BY DAVE PRICE
Daily Post Editor
Three weeks into this stay-at-home order and I think some of my friends are going stir crazy.
I’ll get a phone call, text or email every day from a friend or acquaintance who says the shutdown is too extreme. Of course they don’t put it that nicely. I frequently hear that the stay-at-home order is BS.
My response? Try to be as positive as possible. Control your emotions. Getting angry isn’t the way to go. You can’t reverse the stay-at-home order, so make the best of it. Help others.
But the longer this gets, the more people are going to push back. We saw that in a small way the other day when tennis players broke the lock at the Rinconada Park tennis courts and went into play, despite a city order closing the facility.
Parks throughout our area have been closed because officials felt people weren’t practicing social distancing — staying six feet apart.
When the Post asked Palo Alto Councilwoman Liz Kniss about the stores being boarded up downtown, she warned that civil unrest is possible depending on how long society is shut down.
“That’s what happens in situations where people begin to feel powerless,” she said. “People who don’t have jobs, who don’t have money, who don’t have a place to live become really disenchanted with the world around them and strike back. People do strange things in strange time and these are strange times.”
People are questioning whether California went too far with the stay-at-home order. All this week, people have asked me: Why can’t we follow Sweden’s example?
Last Monday the Post ran an Associated Press story about how Sweden is bucking the trend of other countries and refusing to impose a mandatory stay-at-home order. Instead, people who are vulnerable to the coronavirus — the elderly and those with medical problems — are being asked to stay at home. Everybody else is free to go on with their lives.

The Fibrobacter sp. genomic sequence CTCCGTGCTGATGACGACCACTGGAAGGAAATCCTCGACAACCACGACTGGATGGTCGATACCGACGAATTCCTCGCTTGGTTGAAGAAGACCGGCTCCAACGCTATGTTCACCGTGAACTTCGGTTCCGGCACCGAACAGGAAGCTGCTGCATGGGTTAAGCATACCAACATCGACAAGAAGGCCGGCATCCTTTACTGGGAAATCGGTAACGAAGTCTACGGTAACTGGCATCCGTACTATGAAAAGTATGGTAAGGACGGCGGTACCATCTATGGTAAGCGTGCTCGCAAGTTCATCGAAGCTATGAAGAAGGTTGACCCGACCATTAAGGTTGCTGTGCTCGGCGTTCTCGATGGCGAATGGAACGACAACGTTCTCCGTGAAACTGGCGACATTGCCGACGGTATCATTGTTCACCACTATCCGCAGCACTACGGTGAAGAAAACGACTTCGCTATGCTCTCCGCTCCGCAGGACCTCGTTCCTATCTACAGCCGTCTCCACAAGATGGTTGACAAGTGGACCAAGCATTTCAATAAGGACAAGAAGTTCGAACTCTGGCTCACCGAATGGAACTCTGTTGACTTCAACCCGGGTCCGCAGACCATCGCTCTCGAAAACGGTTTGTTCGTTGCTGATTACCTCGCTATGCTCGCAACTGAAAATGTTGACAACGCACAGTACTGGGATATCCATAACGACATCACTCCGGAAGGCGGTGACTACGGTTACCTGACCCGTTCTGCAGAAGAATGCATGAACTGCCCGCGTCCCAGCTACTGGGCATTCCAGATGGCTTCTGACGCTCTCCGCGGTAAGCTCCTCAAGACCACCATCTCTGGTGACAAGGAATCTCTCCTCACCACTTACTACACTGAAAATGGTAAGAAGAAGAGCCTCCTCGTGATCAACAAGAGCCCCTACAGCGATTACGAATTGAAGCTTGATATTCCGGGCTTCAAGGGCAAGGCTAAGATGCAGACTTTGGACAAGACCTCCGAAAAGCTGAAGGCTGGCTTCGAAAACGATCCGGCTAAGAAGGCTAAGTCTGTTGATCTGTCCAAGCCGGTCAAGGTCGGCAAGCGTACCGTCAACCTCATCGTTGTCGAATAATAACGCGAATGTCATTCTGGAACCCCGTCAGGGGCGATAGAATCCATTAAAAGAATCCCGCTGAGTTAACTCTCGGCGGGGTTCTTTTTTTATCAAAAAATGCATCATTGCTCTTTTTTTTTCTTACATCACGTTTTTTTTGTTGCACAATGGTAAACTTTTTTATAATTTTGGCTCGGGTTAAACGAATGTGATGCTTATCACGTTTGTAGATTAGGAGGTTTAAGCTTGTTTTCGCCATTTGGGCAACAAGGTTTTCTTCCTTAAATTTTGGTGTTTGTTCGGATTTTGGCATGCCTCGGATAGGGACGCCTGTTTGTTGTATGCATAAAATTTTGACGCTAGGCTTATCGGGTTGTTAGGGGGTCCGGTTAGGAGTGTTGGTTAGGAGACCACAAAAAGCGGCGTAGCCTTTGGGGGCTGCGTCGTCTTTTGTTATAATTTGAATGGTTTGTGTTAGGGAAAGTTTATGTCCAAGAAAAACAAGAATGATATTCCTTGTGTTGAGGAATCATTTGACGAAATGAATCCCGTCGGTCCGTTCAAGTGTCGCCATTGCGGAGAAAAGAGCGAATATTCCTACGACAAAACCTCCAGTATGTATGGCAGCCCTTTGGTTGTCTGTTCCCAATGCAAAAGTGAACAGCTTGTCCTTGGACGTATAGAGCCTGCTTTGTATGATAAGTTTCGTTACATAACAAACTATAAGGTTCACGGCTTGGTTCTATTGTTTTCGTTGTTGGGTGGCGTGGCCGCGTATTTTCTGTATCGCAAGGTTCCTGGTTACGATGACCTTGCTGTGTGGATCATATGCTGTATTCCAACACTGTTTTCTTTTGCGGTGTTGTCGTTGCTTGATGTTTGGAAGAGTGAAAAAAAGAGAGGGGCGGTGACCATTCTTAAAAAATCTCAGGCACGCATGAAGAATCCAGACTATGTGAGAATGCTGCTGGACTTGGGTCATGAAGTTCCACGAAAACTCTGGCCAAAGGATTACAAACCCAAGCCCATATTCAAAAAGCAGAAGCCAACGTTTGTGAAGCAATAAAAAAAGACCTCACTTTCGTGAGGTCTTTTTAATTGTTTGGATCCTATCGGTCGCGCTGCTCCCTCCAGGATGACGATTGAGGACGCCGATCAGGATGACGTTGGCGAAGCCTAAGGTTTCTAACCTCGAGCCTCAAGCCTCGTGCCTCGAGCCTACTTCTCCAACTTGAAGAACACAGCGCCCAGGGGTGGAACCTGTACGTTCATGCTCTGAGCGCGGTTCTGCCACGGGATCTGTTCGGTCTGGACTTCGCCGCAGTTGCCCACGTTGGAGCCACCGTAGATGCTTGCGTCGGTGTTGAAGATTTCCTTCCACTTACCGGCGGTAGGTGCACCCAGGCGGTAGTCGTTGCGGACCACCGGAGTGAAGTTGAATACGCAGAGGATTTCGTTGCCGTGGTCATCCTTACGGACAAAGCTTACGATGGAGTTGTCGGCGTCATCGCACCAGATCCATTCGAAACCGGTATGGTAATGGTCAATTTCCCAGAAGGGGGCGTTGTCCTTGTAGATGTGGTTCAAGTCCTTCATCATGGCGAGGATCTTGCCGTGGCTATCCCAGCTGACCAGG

As the story put it, “The streets of Stockholm are quiet but not deserted. People still sit at outdoor cafes in the center of Sweden’s capital. Vendors still sell flowers. Teenagers still chat in groups in parks. Some still greet each other with hugs and handshakes.”
Swedish leaders think the coronavirus primarily kills the elderly. Younger people may get it but they often don’t get the symptoms.
The government there has advised people to work from home and practice social distancing, but it’s not the law. It’s voluntary. People are allowed to make their own decisions. You can still go to a bar for a drink. You can’t stand at a bar, but they’ll allow you to drink at a table.
When Gov. Gavin Newsom decided to close down the state, let’s hope he was told about alternatives, such as what the Swedes are doing. Let’s hope he made his decision based on a great deal of information and advice from experts.
Decision made in secret
But we don’t know how he made his decision. It happened entirely behind closed doors. It didn’t go through the Legislature, which would have debated the options publicly.
Did he make the best choice or did Sweden? We won’t know until this is over. And when it ends, there will be an investigation.
In the meantime, calm down and be positive. Set a good example for others. Help one another. This will end and our lives will return to normal. Then we can argue all we want about it.
Editor Dave Price’s column appears on Mondays. His email address is firstname.lastname@example.org.